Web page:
NOAA Close to Finding Civil War-Era Steamer

Posted by Michelle Howard
Tuesday, May 13, 2014
Planter at Georgetown, S.C. (Credit: Naval History and Heritage Command)

NOAA announced  it has determined the probable location of the remains of the Civil War-era sidewheel steamer Planter, which gained national fame in 1862 when a group of enslaved African Americans commandeered the Confederate Navy transport ship in a daring escape to freedom.
 

The announcement was made in Charleston, S.C., where NOAA's Office of National Marine Sanctuaries released a report on its search for the Planter and plans for an interpretative sign and future exhibit dedicated to the Planter's legacy. The effort to find the Planter supports NOAA's Voyage to Discovery initiative, which seeks to highlight African-American maritime history through education, archaeology, science and underwater exploration.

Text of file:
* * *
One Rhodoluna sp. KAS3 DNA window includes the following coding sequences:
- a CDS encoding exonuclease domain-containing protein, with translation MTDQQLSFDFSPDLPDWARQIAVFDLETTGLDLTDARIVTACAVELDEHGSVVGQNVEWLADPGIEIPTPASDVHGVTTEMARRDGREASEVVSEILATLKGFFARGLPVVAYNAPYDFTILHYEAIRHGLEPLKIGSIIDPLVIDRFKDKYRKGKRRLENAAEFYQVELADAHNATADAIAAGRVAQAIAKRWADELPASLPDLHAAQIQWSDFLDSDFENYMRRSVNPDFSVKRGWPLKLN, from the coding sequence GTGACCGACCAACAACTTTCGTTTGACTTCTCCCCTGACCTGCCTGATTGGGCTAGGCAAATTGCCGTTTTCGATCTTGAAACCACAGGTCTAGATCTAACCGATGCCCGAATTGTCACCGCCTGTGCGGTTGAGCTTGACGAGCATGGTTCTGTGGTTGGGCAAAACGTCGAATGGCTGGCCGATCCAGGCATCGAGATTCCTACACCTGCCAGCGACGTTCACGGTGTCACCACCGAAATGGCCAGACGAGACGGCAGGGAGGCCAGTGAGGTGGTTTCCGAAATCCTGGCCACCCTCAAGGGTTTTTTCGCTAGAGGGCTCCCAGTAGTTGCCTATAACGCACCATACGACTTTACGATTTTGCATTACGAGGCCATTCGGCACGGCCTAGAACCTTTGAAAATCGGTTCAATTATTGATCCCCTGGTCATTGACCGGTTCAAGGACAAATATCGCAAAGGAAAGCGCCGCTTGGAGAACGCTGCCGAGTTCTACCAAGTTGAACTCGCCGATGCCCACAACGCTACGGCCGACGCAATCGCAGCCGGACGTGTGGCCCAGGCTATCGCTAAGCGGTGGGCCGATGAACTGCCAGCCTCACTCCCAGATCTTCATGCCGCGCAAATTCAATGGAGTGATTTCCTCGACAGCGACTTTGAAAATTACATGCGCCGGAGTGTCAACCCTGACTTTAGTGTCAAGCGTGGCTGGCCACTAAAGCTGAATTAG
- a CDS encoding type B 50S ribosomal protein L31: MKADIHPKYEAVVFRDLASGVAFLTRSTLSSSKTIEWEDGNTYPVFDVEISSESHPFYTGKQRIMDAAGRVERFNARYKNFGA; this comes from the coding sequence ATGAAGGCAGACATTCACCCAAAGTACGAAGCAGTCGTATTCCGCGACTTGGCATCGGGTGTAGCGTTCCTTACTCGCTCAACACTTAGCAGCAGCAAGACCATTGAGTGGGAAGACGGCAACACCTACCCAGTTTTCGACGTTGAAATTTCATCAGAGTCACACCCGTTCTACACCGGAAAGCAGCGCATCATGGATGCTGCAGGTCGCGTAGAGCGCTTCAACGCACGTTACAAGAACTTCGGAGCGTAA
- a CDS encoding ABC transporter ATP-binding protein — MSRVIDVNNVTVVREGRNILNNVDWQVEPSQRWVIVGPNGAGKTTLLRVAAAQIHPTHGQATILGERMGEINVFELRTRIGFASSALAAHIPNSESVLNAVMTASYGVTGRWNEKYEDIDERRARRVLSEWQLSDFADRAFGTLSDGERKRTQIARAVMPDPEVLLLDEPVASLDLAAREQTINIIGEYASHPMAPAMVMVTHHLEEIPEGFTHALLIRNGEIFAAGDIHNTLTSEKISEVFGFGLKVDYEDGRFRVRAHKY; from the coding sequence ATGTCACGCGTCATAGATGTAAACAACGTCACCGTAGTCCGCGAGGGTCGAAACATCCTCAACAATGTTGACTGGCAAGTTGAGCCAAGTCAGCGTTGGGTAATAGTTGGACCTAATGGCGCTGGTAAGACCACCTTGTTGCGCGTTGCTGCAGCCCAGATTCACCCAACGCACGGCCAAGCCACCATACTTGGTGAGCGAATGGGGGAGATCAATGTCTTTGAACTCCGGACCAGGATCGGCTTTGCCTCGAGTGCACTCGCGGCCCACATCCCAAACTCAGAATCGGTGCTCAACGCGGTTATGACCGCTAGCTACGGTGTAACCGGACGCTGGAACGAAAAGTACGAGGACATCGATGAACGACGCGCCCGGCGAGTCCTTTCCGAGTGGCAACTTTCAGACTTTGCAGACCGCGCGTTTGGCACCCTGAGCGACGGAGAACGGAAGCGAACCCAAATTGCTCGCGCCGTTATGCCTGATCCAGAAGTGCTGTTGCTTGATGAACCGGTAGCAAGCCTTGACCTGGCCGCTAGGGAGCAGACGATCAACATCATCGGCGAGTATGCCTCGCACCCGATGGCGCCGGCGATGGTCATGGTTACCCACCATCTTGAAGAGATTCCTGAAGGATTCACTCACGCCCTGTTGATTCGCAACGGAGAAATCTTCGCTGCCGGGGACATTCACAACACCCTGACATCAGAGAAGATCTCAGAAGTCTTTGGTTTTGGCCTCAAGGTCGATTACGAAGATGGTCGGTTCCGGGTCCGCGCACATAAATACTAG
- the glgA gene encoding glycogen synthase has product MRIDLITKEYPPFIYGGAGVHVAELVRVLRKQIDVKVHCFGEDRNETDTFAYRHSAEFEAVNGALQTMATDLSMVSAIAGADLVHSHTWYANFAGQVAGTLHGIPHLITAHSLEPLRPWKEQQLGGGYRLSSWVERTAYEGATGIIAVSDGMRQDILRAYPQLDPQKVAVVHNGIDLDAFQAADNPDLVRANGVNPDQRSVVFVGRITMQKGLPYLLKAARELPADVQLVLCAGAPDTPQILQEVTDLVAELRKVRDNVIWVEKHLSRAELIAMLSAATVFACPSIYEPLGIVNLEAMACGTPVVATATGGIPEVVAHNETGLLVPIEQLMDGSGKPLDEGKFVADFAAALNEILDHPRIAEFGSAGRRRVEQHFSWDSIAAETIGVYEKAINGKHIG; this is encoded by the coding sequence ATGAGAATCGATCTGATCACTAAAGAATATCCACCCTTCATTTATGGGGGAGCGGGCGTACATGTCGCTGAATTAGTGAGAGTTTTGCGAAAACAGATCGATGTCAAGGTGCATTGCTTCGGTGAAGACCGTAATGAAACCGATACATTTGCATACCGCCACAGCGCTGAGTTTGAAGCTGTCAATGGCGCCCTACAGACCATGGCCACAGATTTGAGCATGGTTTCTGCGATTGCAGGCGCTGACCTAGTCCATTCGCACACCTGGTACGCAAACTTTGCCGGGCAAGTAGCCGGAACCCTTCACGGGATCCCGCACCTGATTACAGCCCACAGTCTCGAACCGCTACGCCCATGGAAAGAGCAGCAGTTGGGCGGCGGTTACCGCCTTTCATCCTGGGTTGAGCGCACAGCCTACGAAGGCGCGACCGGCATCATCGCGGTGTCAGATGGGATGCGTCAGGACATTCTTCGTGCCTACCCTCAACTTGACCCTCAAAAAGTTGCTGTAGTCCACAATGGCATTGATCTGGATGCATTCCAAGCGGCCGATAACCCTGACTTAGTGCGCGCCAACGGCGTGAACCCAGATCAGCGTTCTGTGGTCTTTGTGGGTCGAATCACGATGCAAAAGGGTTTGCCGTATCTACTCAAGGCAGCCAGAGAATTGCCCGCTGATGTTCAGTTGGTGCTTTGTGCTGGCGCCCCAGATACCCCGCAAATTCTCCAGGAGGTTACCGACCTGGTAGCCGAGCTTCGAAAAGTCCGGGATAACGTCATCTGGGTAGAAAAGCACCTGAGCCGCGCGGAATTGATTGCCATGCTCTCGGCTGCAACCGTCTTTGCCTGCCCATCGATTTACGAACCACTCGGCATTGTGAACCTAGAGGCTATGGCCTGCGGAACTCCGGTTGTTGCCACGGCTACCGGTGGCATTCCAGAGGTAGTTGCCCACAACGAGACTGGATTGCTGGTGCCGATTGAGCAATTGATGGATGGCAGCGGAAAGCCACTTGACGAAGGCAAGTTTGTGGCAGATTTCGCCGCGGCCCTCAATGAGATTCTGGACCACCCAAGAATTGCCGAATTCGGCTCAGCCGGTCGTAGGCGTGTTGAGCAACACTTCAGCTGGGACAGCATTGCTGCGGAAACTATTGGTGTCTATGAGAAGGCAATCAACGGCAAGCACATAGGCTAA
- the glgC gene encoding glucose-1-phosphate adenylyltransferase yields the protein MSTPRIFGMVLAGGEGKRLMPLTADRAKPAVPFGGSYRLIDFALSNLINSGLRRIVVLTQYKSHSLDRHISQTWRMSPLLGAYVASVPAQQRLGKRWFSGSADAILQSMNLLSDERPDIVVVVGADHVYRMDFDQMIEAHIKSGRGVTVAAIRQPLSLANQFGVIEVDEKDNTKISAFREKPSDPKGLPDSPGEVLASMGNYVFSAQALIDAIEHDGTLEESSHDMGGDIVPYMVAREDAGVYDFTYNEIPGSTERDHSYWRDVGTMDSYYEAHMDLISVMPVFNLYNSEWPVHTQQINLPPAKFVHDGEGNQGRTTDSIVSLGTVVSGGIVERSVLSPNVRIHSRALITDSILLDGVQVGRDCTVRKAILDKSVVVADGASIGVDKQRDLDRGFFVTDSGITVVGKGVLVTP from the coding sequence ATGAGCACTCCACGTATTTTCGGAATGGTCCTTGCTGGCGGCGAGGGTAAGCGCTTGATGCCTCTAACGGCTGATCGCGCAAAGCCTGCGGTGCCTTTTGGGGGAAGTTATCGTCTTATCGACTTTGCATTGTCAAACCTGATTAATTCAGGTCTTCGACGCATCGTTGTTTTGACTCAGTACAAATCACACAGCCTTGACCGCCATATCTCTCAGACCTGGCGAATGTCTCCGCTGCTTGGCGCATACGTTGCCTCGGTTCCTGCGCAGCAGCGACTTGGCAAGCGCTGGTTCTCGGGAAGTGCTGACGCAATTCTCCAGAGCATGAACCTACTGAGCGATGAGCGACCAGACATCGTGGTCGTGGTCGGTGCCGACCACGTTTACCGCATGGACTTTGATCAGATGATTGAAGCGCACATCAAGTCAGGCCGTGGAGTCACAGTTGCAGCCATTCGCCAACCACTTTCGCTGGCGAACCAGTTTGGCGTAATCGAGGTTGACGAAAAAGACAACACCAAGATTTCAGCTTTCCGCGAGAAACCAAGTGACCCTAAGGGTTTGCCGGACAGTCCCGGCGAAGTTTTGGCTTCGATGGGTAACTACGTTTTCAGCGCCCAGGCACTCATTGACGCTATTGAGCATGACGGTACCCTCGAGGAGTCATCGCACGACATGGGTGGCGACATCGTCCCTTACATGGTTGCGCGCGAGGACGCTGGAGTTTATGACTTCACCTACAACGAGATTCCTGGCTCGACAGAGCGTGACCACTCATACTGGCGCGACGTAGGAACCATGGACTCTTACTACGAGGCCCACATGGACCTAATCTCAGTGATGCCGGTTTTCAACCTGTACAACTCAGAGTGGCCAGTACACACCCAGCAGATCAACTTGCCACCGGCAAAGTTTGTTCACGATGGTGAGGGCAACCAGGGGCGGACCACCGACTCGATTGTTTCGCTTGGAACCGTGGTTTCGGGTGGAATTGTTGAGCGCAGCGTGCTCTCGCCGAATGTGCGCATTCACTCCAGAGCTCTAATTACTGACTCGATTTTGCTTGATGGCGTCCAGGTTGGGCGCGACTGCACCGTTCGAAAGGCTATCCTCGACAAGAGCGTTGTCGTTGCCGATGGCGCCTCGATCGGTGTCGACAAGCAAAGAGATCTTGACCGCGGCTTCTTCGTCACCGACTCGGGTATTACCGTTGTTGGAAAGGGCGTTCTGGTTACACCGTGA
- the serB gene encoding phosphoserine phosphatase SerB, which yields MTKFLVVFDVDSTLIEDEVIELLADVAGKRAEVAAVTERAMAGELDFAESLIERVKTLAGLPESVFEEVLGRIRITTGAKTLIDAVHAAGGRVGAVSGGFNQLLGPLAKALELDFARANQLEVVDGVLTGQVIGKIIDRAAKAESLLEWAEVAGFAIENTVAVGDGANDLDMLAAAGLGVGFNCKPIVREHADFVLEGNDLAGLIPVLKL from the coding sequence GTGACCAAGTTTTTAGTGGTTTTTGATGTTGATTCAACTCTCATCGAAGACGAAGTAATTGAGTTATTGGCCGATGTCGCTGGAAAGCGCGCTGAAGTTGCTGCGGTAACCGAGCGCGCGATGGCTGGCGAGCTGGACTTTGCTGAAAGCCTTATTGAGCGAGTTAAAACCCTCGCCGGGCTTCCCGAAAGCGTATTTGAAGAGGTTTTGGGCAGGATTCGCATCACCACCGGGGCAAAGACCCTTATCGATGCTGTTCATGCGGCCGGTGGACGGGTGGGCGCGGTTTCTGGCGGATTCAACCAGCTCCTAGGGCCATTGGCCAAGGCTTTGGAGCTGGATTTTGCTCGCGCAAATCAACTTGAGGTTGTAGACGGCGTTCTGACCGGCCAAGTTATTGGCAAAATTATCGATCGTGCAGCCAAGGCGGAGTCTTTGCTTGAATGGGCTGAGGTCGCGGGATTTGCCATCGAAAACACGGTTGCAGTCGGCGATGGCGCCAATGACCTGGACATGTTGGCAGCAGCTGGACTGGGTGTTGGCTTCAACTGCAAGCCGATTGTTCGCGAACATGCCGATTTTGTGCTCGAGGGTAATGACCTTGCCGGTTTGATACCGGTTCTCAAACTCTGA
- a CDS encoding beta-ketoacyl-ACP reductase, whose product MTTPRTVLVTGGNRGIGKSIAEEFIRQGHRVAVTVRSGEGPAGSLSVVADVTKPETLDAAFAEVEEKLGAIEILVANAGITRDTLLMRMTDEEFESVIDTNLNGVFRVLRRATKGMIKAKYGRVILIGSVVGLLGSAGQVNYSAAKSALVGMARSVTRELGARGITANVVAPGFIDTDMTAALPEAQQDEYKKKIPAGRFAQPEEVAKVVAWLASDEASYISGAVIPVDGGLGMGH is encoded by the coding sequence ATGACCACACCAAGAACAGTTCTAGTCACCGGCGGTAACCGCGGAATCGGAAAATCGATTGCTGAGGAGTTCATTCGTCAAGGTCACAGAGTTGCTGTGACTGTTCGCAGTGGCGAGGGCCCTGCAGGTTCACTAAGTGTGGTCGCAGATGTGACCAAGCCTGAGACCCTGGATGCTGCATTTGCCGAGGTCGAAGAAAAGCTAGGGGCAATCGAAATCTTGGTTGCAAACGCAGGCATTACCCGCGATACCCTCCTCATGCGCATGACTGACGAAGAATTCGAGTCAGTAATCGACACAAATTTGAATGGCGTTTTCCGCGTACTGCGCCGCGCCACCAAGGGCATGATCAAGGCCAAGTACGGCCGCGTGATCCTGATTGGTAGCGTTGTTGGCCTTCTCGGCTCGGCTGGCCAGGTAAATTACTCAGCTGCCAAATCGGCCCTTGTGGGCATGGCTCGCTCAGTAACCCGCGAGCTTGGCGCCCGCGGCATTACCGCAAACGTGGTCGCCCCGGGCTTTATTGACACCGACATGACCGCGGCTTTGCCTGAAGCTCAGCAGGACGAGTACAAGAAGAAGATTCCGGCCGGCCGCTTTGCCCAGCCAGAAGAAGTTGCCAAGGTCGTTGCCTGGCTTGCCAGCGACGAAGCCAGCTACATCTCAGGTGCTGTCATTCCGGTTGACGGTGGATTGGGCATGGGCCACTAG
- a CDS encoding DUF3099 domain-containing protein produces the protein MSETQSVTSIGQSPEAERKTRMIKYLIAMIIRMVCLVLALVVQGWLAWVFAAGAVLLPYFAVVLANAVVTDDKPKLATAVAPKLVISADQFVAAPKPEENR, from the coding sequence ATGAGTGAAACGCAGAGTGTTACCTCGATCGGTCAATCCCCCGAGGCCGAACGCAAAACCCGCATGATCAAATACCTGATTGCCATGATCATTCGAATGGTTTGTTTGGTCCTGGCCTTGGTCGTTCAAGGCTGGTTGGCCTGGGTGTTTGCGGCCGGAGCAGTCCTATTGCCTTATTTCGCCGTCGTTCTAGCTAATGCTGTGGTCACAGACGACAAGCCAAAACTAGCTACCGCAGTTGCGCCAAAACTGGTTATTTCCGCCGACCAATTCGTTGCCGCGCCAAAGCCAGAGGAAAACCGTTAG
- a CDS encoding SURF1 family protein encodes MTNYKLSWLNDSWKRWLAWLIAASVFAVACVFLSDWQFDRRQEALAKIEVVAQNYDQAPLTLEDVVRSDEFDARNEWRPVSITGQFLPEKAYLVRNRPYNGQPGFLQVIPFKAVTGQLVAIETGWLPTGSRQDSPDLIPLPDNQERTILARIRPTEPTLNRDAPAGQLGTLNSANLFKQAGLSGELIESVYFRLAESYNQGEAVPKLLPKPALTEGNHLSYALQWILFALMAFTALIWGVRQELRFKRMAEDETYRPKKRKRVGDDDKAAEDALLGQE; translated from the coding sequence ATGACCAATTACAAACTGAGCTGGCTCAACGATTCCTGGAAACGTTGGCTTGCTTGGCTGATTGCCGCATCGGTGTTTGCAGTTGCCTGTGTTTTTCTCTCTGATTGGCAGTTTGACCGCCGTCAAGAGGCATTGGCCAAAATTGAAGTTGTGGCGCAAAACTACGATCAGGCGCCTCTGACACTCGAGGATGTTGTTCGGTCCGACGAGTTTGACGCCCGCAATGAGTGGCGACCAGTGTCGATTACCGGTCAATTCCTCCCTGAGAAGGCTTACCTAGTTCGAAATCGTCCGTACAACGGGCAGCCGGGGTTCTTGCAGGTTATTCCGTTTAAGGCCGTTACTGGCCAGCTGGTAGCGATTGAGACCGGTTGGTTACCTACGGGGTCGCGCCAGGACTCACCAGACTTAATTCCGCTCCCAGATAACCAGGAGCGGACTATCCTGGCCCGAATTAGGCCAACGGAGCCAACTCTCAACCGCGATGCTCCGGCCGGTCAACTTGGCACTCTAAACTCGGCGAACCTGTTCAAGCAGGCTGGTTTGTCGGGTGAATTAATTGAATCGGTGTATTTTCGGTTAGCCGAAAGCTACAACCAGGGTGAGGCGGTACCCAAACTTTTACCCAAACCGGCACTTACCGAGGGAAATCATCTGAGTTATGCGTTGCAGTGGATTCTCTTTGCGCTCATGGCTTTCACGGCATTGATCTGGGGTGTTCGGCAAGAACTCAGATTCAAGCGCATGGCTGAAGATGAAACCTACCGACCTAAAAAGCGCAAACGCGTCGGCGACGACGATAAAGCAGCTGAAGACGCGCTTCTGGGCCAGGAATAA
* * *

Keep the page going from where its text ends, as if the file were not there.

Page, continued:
Under the leadership of Robert Smalls, the ship's steersman, crew members navigated the steamer out of Charleston Harbor on May 12, 1862, and delivered the vessel to the United States Navy. The New York Herald called the escape "one of the most daring and heroic adventures since the war was commenced."


 
The notoriety generated by the escape and capture of the Planter led to Smalls eventually becoming the first African-American master in the U.S. Navy and a member of Congress representing South Carolina - the state where he was born a slave. NOAA's report helps fill gaps in the largely untold story of Robert Smalls and the Planter, which wrecked on a beach in March 1876 while trying to tow a grounded schooner.